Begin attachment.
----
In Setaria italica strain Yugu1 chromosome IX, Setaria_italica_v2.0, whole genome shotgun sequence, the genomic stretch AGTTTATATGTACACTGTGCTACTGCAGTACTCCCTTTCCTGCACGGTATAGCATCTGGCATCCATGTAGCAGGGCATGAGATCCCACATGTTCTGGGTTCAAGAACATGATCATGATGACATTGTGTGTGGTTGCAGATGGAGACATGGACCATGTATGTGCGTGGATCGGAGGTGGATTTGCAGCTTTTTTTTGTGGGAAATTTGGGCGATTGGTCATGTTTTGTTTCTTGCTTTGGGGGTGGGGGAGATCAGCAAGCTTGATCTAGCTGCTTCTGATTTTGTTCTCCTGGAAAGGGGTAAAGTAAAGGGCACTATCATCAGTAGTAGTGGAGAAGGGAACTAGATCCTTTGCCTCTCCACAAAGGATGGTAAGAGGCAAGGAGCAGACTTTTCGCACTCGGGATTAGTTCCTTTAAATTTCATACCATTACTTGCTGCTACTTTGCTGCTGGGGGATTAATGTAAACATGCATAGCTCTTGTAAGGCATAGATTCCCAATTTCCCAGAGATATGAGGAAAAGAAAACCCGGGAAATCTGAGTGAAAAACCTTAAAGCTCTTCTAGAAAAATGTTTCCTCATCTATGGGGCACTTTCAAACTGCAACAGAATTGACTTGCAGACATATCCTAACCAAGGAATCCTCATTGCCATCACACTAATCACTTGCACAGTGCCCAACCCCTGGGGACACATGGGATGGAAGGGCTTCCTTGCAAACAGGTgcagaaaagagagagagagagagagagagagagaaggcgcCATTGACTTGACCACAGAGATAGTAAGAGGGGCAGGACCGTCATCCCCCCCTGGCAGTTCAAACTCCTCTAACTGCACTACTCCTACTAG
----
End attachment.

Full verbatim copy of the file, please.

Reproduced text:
In Setaria italica strain Yugu1 chromosome IX, Setaria_italica_v2.0, whole genome shotgun sequence, the genomic stretch AGTTTATATGTACACTGTGCTACTGCAGTACTCCCTTTCCTGCACGGTATAGCATCTGGCATCCATGTAGCAGGGCATGAGATCCCACATGTTCTGGGTTCAAGAACATGATCATGATGACATTGTGTGTGGTTGCAGATGGAGACATGGACCATGTATGTGCGTGGATCGGAGGTGGATTTGCAGCTTTTTTTTGTGGGAAATTTGGGCGATTGGTCATGTTTTGTTTCTTGCTTTGGGGGTGGGGGAGATCAGCAAGCTTGATCTAGCTGCTTCTGATTTTGTTCTCCTGGAAAGGGGTAAAGTAAAGGGCACTATCATCAGTAGTAGTGGAGAAGGGAACTAGATCCTTTGCCTCTCCACAAAGGATGGTAAGAGGCAAGGAGCAGACTTTTCGCACTCGGGATTAGTTCCTTTAAATTTCATACCATTACTTGCTGCTACTTTGCTGCTGGGGGATTAATGTAAACATGCATAGCTCTTGTAAGGCATAGATTCCCAATTTCCCAGAGATATGAGGAAAAGAAAACCCGGGAAATCTGAGTGAAAAACCTTAAAGCTCTTCTAGAAAAATGTTTCCTCATCTATGGGGCACTTTCAAACTGCAACAGAATTGACTTGCAGACATATCCTAACCAAGGAATCCTCATTGCCATCACACTAATCACTTGCACAGTGCCCAACCCCTGGGGACACATGGGATGGAAGGGCTTCCTTGCAAACAGGTgcagaaaagagagagagagagagagagagagagaaggcgcCATTGACTTGACCACAGAGATAGTAAGAGGGGCAGGACCGTCATCCCCCCCTGGCAGTTCAAACTCCTCTAACTGCACTACTCCTACTAG